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[Non-memory Korea: 6] Nvidia’s ‘intellectual honesty’ culture offers lessons for Korean fabless firms: exec

Leading fabless chipmaker says government needs to ensure domestic firms benefit for their R&D achievements, while companies try to create a culture of failures

What has made Nvidia a strong player in the non-memory chip market today is the firm’s corporate culture to promote “intellectual honesty,” said Cha Jung-hoon, Nvidia Korea head of enterprise sales and marketing.

Cha is currently in charge of the American company’s automotive and embedded businesses in South Korea, after serving at several domestic fabless firms.

“Nvidia has been doing what it has wanted to do for the past 26 years,” he said during an interview with The Korea Herald.

“The company has been working on accelerating the speed of processing data focusing on the fact that the amount of data to be processed all at once increases immensely.”

Cha introduced intellectual honesty as the core of the $9.7 billion worth Santa Clara-based fabless business’ workplace culture since 1993, which has encouraged its engineers to share goals, be frank with their failed attempts, discuss the cause of failures and fix the problems. 

Cha Jung-hoon, head of enterprise sales and marketing at Nvidia Korea (Nvidia Korea)
Cha Jung-hoon, head of enterprise sales and marketing at Nvidia Korea (Nvidia Korea)

Such efforts over the past two decades have elevated the status of Nvidia’s flagship graphics processing units -- previously mainly for gaming -- to one of the most crucial parts of artificial intelligence-based autonomous driving.

While Intel’s central processing unit is nicknamed as the brain of computer, Nvidia’s GPU is called the “eye” of AI-based applications such as self-driving vehicles.

“The company has created the idea of parallel computing -- which is an improvement over the serial computing platform generally used in operating systems of ordinary computers -- finding that the new method of using matrixes is more suitable for processing countless amounts of data on GPUs,” Cha said.

“Parallel computing was previously used for gaming, but today, we are seeing an increasing number of new applications that require utilization of GPUs, such as AI and autonomous driving,” he said.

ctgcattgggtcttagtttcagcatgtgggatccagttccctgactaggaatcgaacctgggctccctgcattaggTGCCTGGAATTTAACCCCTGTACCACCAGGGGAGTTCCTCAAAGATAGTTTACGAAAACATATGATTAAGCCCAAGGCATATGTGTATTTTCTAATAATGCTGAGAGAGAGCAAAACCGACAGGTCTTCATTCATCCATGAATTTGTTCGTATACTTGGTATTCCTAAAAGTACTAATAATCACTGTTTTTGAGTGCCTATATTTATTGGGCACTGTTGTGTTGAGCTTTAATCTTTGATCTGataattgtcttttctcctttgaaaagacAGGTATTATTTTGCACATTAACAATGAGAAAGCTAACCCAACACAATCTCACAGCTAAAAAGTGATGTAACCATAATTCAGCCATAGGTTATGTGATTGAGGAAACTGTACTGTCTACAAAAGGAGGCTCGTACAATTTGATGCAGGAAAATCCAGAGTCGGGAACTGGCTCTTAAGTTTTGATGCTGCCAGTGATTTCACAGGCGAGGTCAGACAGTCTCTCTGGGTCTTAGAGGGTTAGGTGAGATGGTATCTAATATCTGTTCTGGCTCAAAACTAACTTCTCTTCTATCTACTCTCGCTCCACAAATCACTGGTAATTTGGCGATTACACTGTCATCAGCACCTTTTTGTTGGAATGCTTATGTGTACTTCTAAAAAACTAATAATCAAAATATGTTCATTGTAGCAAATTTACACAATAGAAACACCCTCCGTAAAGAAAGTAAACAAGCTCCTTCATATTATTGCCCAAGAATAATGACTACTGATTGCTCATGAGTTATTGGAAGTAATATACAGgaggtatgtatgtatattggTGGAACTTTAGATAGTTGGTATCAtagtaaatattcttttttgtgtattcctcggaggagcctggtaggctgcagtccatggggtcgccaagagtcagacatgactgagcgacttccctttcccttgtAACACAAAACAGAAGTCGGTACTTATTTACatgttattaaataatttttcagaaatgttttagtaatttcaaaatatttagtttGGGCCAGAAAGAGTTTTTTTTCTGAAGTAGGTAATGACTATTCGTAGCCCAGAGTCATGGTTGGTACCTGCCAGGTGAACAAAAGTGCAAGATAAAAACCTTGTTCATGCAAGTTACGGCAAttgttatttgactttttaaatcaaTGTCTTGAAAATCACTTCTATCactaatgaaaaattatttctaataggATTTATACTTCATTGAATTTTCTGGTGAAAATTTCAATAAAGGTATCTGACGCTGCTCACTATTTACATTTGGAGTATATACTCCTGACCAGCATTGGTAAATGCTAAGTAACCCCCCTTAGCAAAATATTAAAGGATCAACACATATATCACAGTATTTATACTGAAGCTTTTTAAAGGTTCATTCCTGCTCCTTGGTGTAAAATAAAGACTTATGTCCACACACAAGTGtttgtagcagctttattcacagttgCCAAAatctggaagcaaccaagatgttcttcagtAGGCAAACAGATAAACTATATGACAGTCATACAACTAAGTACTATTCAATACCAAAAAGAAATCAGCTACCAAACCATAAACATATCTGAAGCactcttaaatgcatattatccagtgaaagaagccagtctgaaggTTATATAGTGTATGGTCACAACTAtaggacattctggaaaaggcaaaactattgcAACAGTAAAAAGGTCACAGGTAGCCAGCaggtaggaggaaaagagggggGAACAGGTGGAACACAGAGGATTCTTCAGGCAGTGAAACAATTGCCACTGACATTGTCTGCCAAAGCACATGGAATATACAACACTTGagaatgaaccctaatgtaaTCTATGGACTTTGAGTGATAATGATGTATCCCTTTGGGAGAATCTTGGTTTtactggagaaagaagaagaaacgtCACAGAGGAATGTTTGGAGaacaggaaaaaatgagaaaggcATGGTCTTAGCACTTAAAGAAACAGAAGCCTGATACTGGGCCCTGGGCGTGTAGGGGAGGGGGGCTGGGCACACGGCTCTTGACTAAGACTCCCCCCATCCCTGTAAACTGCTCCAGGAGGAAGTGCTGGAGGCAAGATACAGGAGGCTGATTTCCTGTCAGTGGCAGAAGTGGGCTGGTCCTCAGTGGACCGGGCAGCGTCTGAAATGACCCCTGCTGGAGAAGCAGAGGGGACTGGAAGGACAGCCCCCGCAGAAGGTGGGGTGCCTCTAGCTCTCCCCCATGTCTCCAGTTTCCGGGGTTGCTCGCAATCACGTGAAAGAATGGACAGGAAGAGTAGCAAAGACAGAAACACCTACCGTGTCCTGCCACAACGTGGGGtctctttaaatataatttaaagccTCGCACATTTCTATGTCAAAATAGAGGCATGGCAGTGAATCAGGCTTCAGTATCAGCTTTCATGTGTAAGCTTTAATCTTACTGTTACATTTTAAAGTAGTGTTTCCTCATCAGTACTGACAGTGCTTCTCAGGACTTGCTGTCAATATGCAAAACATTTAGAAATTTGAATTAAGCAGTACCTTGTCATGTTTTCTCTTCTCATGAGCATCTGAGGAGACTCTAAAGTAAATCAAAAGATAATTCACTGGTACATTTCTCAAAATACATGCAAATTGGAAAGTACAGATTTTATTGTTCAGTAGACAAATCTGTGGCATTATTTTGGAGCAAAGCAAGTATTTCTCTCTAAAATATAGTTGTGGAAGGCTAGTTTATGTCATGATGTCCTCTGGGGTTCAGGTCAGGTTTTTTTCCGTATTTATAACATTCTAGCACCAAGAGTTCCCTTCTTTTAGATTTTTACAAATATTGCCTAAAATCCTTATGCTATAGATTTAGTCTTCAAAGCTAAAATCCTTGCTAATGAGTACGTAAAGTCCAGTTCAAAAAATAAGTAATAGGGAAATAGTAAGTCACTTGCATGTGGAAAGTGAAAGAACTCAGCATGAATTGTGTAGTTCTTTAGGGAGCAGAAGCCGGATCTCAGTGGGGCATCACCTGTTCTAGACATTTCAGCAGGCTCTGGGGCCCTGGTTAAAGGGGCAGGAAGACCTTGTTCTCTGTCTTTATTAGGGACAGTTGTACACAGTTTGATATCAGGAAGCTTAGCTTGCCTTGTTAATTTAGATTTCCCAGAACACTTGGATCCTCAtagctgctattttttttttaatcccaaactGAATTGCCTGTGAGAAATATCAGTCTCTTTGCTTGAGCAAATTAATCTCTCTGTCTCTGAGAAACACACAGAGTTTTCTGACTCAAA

Nvidia never forecast that its GPUs would be part of the new era of AI and autonomous driving, Cha said. The company has been solely concentrating on the acceleration of GPU performance, and is lucky to have been able to provide high-performance GPUs in a timely manner.

“In the non-memory market, first aid medicine never works effectively,” he said. “Companies need to make their fundamentals strong by digesting healthy things over a long period of time.”

Regarding Korea’s move to nurture the non-memory chip industry, Cha advised the government to ensure effective benefits for industry players, and domestic fabless companies to choose a domain in which they have some specific knowledge.

“It’s not correct to say Korea has no capabilities in the non-memory sector, but it’s more correct to say the country had not paid attention to the market,” Cha said. “The government needs to offer non-memory companies plenty of benefits that will help promote their R&D activities, which will give them a sense of calling for their jobs.”

He stressed it is all the more important to create a culture that accepts failures across the industry, criticizing Korea’s corporate culture that is less tolerant with failures and makes outstanding talent shun their own country.

“In the years to come, we are going to deal with AI, and it is all about the game of probabilities, which means more attempts increase the chance of winning,” he said. “Engineers should continue trying even after every failure.”

By Song Su-hyun (